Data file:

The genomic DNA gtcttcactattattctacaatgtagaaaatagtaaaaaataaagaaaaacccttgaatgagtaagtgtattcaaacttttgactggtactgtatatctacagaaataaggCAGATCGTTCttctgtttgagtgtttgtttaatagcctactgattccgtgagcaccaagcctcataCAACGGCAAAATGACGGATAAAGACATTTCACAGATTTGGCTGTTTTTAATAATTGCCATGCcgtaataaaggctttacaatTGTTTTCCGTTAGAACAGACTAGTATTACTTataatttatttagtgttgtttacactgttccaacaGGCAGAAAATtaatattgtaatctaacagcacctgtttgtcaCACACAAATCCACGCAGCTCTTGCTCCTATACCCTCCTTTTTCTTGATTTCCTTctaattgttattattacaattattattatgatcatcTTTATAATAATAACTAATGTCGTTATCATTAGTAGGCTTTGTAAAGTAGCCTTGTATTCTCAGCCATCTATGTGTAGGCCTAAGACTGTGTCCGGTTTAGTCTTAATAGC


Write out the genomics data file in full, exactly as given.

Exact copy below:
The genomic DNA gtcttcactattattctacaatgtagaaaatagtaaaaaataaagaaaaacccttgaatgagtaagtgtattcaaacttttgactggtactgtatatctacagaaataaggCAGATCGTTCttctgtttgagtgtttgtttaatagcctactgattccgtgagcaccaagcctcataCAACGGCAAAATGACGGATAAAGACATTTCACAGATTTGGCTGTTTTTAATAATTGCCATGCcgtaataaaggctttacaatTGTTTTCCGTTAGAACAGACTAGTATTACTTataatttatttagtgttgtttacactgttccaacaGGCAGAAAATtaatattgtaatctaacagcacctgtttgtcaCACACAAATCCACGCAGCTCTTGCTCCTATACCCTCCTTTTTCTTGATTTCCTTctaattgttattattacaattattattatgatcatcTTTATAATAATAACTAATGTCGTTATCATTAGTAGGCTTTGTAAAGTAGCCTTGTATTCTCAGCCATCTATGTGTAGGCCTAAGACTGTGTCCGGTTTAGTCTTAATAGC